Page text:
28th February 2012
During an address to 8000 youths at Diamond Island yesterday, the Prime Minister complained that the spoiled children and wives of some rich and powerful officials were want to exploit their fathers’ and husbands’ positions, the Kampuchea Thmey Daily reports. The premier urged these officials to educate their children to walk the right path and not to fall into the mindset that, as the saying goes, “If a husbands has a third rank, their wives claim four and their children behave as if they had five.” They needed to change their attitude, whereby some of these wives and children felt they had a right to appropriate their husbands’ status. The PM noted that this problem wasn’t only restricted to Cambodia, but nevertheless it was essential to remedy these bad attitudes.
Recent research has thrown some light on why the rich are not like the rest of us.
According to seven experiments that weighed the ethics of hundreds of people, the “upper class” (as defined by the study) were more likely to break the law while driving, take candy from children, lie in negotiations, cheat to increase their odds of winning a prize and endorse unethical behaviour at work, researchers reported today in the Proceedings of the US National Academy of Sciences.
Thinkers have often speculated over the possibility that people with fewer resources and dimmer prospects might be expected to do whatever is necessary to get ahead, while wealthy types may be more focused on themselves, because money, independence, and freedom can insulate people from the plight of others.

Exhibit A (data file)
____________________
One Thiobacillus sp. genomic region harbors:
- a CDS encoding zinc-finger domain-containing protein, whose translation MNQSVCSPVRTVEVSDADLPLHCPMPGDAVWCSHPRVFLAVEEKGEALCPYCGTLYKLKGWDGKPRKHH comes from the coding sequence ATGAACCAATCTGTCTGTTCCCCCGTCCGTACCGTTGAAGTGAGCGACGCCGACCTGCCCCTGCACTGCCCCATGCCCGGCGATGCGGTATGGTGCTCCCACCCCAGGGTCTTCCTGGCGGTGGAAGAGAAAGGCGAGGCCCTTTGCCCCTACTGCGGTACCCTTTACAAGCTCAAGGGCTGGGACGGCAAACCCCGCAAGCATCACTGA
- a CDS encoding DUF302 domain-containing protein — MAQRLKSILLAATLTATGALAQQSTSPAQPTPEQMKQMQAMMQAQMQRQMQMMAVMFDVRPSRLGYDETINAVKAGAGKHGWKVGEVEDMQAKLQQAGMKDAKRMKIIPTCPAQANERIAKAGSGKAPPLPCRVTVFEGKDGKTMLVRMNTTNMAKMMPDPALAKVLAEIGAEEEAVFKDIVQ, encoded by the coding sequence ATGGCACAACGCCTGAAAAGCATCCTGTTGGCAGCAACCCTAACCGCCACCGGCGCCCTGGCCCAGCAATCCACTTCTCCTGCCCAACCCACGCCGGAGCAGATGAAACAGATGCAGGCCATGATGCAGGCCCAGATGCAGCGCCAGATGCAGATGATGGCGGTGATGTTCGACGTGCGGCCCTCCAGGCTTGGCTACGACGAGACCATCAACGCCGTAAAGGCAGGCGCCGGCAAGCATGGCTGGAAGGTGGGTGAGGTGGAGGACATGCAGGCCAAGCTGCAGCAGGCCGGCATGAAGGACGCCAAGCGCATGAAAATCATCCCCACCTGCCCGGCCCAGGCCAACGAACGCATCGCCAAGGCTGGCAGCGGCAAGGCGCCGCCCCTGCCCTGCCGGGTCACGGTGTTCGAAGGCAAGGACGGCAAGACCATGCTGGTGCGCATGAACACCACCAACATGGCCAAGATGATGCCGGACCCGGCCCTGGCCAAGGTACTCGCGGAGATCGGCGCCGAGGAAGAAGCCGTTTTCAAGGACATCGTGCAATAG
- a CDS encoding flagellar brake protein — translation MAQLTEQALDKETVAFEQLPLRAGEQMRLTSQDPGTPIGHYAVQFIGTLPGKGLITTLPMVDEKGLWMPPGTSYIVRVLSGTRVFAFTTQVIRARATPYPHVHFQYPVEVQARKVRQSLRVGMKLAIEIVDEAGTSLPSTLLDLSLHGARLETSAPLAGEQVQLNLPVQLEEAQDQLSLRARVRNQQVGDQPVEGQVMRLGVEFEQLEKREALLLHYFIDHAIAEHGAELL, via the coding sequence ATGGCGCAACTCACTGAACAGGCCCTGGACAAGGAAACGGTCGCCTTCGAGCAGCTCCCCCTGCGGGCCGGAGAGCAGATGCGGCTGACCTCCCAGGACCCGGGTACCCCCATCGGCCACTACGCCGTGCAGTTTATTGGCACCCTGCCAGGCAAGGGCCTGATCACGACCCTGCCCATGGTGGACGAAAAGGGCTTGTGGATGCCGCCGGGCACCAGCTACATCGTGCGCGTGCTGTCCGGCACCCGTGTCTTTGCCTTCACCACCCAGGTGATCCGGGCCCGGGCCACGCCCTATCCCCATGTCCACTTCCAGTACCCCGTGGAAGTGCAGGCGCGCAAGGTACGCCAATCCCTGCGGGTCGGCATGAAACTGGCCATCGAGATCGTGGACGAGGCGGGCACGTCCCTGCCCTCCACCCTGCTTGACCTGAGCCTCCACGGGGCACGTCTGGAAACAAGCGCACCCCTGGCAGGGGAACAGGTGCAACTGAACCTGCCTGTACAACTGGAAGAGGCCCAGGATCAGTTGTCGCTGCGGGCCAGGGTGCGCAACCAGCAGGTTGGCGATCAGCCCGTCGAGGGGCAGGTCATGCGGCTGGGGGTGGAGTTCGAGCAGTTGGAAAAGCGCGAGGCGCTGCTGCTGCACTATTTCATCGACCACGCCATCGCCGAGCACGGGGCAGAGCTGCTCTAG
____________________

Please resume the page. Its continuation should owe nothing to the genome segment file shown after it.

Psychologist Paul Piff of the University of California, Berkeley, and colleagues devised a series of tests to see whether dishonesty varies with social class. Working with groups of 100 to 200 Berkeley undergraduates or adults recruited online, subjects were asked to complete a standard gauge of their social status, placing an X on one of 10 rungs of a ladder representing their income, education, and how much respect their jobs might command compared with other Americans.
Privilege apparently promotes dishonesty, the findings suggest. For example, one experiment invited 195 adults recruited using Craigslist to play a game in which a computer “rolled dice” for a chance to win a $50 gift certificate. The numbers each participant rolled were the same; anyone self reporting a total higher than 12 was lying about their score. Those in wealthier classes were found to be more likely to fib, Piff said.